Primary hyperparathyroidism (PH) is a disorder of the parathyroid gland where there is an increase in parathyroid hormone (PTH) leading to hypercalcemia. At least 80% of cases are caused by parathyroid adenoma while other less common causes include sporadic parathyroid hyperplasia and parathyroid carcinoma. Parathyroid adenoma is a benign neoplasm and most patients are asymptomatic. Parathyroidectomy is the treatment of choice for patients with symptomatic hypercalcemia. Consequences of hypercalcemia, but not limited to, include neurologic and psychiatric disturbances, renal calculi, bone pains, constipation, and lethargy.
Surgery may not be indicated in asymptomatic patients as many do not present with any disease progression. However, a small number of patients are at risk of disease progression with worsening hypercalcemia. The Fourth International Workshop on Asymptomatic Primary Hyperparathyroidism guidelines (1) suggest surgical management for asymptomatic patients who meet one of the following criteria:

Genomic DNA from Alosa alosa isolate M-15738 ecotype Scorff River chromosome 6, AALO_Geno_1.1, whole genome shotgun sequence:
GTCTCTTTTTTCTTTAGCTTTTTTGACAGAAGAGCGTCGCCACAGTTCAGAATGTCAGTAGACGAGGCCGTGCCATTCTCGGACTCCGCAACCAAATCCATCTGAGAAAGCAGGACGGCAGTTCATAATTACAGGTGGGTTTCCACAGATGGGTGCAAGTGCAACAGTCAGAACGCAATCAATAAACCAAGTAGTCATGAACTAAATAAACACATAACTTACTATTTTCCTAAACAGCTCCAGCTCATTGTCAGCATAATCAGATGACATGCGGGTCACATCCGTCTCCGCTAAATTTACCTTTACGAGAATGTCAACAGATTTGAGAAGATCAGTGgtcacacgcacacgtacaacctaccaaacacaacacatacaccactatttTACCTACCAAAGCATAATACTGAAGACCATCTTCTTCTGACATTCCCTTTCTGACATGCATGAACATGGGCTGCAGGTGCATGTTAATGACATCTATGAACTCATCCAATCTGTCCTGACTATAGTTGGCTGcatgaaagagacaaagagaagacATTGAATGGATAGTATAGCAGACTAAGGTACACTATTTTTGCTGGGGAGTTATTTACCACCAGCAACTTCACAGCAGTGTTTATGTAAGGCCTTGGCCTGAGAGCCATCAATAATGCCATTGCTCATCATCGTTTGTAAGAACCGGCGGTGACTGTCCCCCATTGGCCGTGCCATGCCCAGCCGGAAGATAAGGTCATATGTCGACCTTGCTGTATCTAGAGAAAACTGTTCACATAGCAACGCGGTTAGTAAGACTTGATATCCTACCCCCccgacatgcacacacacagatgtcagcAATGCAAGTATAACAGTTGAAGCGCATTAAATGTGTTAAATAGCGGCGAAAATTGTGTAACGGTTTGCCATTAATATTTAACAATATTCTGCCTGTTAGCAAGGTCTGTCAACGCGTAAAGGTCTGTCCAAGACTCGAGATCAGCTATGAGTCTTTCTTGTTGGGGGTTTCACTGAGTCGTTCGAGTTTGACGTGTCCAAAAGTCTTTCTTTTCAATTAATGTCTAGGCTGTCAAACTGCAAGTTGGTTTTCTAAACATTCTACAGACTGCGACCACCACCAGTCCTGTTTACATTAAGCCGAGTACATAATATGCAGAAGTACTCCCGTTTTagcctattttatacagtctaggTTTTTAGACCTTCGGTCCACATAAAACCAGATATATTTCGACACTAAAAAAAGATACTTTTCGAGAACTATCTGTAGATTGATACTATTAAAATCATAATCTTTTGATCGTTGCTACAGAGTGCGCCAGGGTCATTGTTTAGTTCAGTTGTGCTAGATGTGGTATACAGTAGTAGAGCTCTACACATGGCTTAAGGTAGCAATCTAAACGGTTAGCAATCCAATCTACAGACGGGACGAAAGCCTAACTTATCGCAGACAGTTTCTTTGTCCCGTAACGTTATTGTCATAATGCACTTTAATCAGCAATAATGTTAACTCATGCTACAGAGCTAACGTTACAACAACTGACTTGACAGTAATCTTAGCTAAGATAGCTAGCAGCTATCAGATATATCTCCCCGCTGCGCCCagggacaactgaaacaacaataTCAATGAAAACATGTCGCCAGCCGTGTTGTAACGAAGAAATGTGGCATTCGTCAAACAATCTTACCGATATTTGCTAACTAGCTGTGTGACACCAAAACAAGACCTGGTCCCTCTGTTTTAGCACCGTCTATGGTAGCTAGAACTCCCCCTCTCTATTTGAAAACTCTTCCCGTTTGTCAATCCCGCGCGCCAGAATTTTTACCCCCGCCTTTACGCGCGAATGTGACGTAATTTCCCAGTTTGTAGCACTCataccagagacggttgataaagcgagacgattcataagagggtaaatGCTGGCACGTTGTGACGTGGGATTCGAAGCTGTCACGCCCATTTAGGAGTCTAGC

- Serum calcium concentration ≥0.25 mmol/L;
- Skeletal symptoms;
- Bone density at hip, lumbar spine, or distal radius >2.5 standard deviations below peak bone mass (T-score <−2.5);
- Vertebral fracture confirmed on radiograph, computed tomography (CT), magnetic resonance imaging (MRI), or vertebral fracture assessment.
- Renal indications
- Creatinine clearance <60 mL/L;
- 24-hour urinary calcium >10 mmol/day. Some clinicians recommend that a urinary biochemical stone risk profile be included to investigation;